Coming from the Rabbi’s pulpit or the weekly editorial, the oft-touted virtues of Jewish unity and ahavat yisrael elicit the predictable yawn. But experienced in real life, they are fresh and affirmative tangibles that take the edge off even unyielding skeptics.
I saw this at a Shabbaton weekend in the Berkshires, where an eclectic mix of 200 people from Lexington, Swampscott and Andover, Mass., experienced Shabbat in idyllic Williamstown, with a spiritual ambience to match. Vibes of warmth and acceptance for every individual of a visibly diverse guest list permeated the Shabbaton weekend, led by three Chabad families—Shluchim of these respective outlying Boston communities.
It was a thoughtfully coordinated weekend designed to achieve several objectives. “We wanted our three neighboring communities to have the opportunity get to know each other,” says Rabbi Alti Bukiet of Lexington. What better setting than over shared Shabbat dinners that had people sitting together way past dessert, their children occupied at age-appropriate programs in the sprawling rooms and lounges of The Orchards Hotel’s beautiful facility.
The Friday-to-Sunday shared Shabbat, explained Rabbi Bukiet, “achieves what might otherwise take a year to accomplish.” A total immersion weekend coordinated by the dynamic couple-teams of these communities filled the entire 36 hour period with a rich and varied program. The women leaders—Sara Bukiet, Layah Lipskier and Faygy Bronstein devoted attention to special interests and vital details that made every individual and every family feel that the program was planned with them in mind. Women’s voices were in abundant evidence over the weekend, and was in fact the title of a session led by Layah Lipsker on Friday evening. On Shabbat afternoon many gravitated to her workshop on the origins of the mechitzah.
Sans the intrusion of phones, tv and other disturbances, people become fast friends. “They savor a 24-hour true Shabbat observance where the day is dedicated to family and spirit and consider the idea of recreating this in their own homes,” explained Sara Bukiet.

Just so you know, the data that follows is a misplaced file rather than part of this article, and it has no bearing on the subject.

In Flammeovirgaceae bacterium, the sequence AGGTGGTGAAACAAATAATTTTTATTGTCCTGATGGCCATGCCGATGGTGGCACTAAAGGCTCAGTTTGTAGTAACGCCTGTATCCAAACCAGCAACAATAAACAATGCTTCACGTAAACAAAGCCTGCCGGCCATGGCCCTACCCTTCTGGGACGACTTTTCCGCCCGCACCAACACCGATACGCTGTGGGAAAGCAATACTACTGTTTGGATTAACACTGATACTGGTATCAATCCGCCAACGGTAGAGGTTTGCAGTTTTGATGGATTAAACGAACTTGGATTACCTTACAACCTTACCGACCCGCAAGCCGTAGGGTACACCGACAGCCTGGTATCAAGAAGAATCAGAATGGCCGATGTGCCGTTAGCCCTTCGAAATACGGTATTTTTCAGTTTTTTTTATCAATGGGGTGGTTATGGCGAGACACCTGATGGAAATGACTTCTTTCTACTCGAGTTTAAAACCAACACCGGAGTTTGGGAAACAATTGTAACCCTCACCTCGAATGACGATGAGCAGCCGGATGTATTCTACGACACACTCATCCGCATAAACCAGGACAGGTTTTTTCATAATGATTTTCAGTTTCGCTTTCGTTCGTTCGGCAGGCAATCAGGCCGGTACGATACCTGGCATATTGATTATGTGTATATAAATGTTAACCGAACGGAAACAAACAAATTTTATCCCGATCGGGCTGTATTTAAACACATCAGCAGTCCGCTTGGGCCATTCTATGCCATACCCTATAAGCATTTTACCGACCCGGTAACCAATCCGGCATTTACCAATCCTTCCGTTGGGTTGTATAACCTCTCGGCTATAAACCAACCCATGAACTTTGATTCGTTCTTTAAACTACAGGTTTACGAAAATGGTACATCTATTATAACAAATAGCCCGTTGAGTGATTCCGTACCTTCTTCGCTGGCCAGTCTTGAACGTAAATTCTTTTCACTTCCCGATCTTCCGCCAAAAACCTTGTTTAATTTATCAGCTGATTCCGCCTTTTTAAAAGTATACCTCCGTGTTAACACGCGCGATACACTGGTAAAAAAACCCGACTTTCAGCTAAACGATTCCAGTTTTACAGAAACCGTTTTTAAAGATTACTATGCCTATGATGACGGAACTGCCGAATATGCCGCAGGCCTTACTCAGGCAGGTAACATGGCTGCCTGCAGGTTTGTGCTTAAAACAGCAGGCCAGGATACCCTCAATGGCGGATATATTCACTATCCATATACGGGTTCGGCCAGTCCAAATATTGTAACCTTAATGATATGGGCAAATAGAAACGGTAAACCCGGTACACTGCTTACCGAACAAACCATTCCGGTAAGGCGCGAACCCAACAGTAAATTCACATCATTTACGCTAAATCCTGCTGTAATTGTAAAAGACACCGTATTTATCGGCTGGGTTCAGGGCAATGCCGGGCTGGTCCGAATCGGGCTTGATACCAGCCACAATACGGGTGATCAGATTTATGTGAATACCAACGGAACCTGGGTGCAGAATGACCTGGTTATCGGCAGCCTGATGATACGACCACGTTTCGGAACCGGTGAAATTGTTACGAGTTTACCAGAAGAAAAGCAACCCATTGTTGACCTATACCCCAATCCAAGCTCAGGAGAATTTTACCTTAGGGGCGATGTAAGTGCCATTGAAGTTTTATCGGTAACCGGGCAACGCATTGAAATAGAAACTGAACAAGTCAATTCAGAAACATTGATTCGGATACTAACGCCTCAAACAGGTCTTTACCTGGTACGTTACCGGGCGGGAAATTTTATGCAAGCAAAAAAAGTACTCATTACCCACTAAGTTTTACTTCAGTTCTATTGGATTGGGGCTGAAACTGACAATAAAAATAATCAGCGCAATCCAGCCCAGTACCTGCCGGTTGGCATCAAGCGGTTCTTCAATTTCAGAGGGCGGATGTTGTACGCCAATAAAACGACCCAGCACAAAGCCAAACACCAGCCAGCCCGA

Indeed, the time/space of Shabbat, introduced by Rabbi Asher Crispe—rabbi-in-residence—in Kabbalistic terms as a unit of Divine time, was here devoted to lively prayer services, a stimulating menu of Torah study and topical lectures. “It gave people who do not live in a Jewish enclave the opportunity to experience Shabbat on a deeper level than is typically available to them in suburban Boston,” explained Rabbi Yossi Lipskier of Swampscott. And its success, he says, “was built on the shared excitement everyone felt for this weekend.”
Friday night, over chicken soup and matzah balls, Sara Esther Crispe, one of the guest lecturers, offered an analysis on speech and communication, as inspired by Kabbalistic ideas. The 25 teenagers who joined their parents on this weekend also got a glimpse into her unique perspective at a session on teenage issues.
“It was an enriching two days for everyone,” says Rabbi Asher Bronstein of Andover. When he spent time with the teenagers on Saturday night, the discussion turned to mother’s day, and each of the teenagers pledged to take on a specific mitzvah in honor of their moms. “One accepted the mitzvah of tefillin,” Rabbi Bronstein told me. “Another vowed to exercise greater patience with her younger sibling, and another took it upon herself to help consistently with household chores.”
“This is an illustration of how the lofty ideas they absorbed over the course of the Shabbaton were translated into practical mitzvot,” says Rabbi Bronstein.
For Anne and Allan Malcolm, of Andover, this was their second year at the Shabbaton. They are now moving to the West Coast, but, says Allan, a native of Scotland, “we’ll come back for next year’s Shabbaton.”
“It’s wonderful being surrounded by stimulating, intelligent people concerned with living a purposeful life.”
Over a relaxing breakfast on Sunday morning, Anne reflected on her Shabbat experience here. “This was a total rest, it allowed me to have a full Shabbat with my teenagers.
Most vacations, she said, are just about pleasure. But here, she says, “with the discussions and the farbrengens, I learned a lot. It is a vacation that provides pleasure plus spiritual and intellectual stimulation.”